Since Sri Lanka is one of the countries where meeting the biological mother of the child one will adopt is a pretty likely event, we were encouraged to prepare beforehand for this possibility. Of course, this is a wise thing to do as it is perhaps one of the most poignant meetings a person can experience. I try to imagine it from the biological mother's perspective but I can't, except that if I were giving William up, there is so much I would want, no beyond "want", that I would just be desperate to know about the people in whose hands I was placing my child, my heart and world.
I think I would tuck the answers away in my heart and memory like secrets, so that regardless of what my life consisted of, I would have that hope and knowledge that he was loved and cherished.
Yet we were the ones encouraged to prepare. To make a list of questions for her. As though to interrogate her was our right. As though she somehow, along with everything else she was giving us, owed us information about herself as well. As if we had a right to the private pieces of experience and pain and joy that made up her life.
To be honest, at first I didn't question that we did have this right simply because it didn't occur to me to question it. It was only later, when we were told that we would be meeting the biological mother the next day that I began to genuinely consider what we should ask her. Lying on the hotel bed, I thought and thought and with every question that popped in to my inquisitive brain, my immediate response was " but that's none of my business". None of my business may be true, but what about William's business? Doesn't he have a right to whatever information I may be able to glean from his biological mother's answers?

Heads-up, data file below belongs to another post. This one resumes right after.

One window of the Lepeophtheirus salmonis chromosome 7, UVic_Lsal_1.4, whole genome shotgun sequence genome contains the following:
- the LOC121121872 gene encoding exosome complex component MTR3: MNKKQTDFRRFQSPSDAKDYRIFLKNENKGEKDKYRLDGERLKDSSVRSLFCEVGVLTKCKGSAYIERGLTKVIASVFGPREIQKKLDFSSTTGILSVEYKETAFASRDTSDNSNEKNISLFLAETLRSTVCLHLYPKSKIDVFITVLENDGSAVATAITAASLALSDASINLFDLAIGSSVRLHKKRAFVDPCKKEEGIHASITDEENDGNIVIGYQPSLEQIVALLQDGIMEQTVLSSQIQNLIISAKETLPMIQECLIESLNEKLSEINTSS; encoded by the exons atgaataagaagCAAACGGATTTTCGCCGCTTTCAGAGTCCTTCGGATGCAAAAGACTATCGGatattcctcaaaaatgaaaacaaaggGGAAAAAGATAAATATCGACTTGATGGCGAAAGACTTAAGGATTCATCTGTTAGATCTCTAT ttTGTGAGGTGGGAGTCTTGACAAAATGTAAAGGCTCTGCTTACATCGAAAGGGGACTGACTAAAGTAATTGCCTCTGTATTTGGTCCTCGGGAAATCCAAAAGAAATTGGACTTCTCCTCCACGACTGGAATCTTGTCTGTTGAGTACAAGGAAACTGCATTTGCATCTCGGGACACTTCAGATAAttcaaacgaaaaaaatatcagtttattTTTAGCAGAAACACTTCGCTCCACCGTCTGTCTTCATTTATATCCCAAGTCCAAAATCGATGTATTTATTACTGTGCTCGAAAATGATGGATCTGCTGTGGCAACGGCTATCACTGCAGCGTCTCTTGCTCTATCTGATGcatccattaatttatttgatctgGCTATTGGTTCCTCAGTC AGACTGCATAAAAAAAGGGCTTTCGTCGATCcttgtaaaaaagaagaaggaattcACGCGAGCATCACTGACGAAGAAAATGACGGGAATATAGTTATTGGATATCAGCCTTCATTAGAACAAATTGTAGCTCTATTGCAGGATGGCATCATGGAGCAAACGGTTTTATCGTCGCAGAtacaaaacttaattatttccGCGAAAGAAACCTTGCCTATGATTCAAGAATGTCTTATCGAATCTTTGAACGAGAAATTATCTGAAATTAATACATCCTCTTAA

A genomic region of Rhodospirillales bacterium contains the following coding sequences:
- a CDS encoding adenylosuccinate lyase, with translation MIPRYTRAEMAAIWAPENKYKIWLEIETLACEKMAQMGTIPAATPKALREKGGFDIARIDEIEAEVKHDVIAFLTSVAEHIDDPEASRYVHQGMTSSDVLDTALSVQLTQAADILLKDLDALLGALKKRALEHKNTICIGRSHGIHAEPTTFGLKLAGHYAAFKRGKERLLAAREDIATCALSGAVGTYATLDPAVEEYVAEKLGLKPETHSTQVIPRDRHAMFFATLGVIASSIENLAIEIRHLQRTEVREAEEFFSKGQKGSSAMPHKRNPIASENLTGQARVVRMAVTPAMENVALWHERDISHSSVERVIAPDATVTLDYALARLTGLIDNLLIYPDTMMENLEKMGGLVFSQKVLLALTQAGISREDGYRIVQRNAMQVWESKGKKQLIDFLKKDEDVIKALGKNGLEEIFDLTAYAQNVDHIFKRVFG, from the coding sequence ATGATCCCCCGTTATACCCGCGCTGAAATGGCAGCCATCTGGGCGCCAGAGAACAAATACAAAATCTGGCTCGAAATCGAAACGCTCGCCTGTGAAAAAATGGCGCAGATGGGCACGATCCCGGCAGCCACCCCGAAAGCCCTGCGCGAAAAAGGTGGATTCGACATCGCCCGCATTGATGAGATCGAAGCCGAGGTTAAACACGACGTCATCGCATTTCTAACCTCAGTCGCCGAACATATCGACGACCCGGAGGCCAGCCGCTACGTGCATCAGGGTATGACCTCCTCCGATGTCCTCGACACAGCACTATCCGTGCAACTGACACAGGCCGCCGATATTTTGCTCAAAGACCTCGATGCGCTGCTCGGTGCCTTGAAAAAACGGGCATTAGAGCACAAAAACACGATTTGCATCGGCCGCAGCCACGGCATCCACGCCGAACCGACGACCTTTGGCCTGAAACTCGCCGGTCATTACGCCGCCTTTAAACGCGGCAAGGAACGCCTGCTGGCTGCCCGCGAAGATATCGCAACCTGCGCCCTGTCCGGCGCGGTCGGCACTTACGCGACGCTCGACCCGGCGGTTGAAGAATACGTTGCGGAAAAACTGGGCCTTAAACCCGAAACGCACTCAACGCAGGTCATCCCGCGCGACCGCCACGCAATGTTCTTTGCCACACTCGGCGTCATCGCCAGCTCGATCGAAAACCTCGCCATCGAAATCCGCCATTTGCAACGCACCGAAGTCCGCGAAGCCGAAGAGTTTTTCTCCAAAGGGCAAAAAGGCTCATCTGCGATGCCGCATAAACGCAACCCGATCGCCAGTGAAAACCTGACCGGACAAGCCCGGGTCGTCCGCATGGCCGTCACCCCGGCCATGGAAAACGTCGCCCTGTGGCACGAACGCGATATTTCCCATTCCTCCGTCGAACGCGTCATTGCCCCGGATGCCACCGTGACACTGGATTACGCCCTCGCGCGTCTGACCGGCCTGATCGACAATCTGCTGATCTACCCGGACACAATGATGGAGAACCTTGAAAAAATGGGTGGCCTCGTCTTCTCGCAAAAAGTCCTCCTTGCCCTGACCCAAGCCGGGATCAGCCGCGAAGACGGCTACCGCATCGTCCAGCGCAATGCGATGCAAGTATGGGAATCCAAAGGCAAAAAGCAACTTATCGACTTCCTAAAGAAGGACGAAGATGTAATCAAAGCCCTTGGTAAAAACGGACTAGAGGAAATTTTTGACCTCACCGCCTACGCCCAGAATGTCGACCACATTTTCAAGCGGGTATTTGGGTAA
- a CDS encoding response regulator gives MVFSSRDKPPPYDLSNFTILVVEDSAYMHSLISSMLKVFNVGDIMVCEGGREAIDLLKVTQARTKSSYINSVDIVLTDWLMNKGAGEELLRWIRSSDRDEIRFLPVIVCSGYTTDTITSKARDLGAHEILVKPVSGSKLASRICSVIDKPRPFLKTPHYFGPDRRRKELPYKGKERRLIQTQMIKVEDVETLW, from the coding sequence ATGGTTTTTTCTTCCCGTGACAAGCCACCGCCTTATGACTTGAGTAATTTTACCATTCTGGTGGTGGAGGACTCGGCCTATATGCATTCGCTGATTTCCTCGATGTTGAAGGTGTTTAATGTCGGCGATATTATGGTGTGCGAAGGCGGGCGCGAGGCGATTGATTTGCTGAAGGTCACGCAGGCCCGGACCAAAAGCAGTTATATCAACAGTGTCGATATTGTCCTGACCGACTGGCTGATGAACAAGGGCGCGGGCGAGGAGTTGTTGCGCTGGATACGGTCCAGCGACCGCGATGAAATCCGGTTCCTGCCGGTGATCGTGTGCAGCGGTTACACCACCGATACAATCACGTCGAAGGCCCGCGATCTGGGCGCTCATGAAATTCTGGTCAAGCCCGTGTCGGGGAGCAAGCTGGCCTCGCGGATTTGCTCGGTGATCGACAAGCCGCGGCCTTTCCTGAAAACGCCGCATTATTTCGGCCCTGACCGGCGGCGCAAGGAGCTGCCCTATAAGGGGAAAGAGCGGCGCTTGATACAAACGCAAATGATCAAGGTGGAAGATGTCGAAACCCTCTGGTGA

Here is where some people may disagree with me, (or maybe I flatter myself to assume that disagreement comes so late in the post and you've really been fiercely disagreeing with me all along?:), but I don't believe it is William's right either. Not now at least. Most of us have a natural curiosity about those who came before us ingrained in us and if William does, then I will encourage that one hundred percent. I hope he does. I hope so much that he decides someday to meet his beautiful biological mother, a woman of quiet strength and grace. Then she can share her story with him and it can become his as well and he can choose to ask questions and she can answer them if she chooses, but for those involved, the seeking and imparting of intensely personal information is a matter of choice and not a presupposed right. It should be treated as such.
After a lot of thought, Per and I could only think of two questions that we had a right to ask. First, if she had anything she wanted to know about us, anything that might help put her mind at ease, that she could remember and draw strength from in the future, even just anything she was curious about. And second, if there was any message she would like us to pass on to William when we is older.
All the other details that make up a life...all the questions and answers...everything, both huge and small that love encompasses...every sacrifice made...there's time for everything. And while lives may touch, intersect, join, meet, or separate, every person's journey in life is always their own.
I see William, Per, William's biological mother and I as a circle. Our lives and hearts and hopes are now connected for eternity.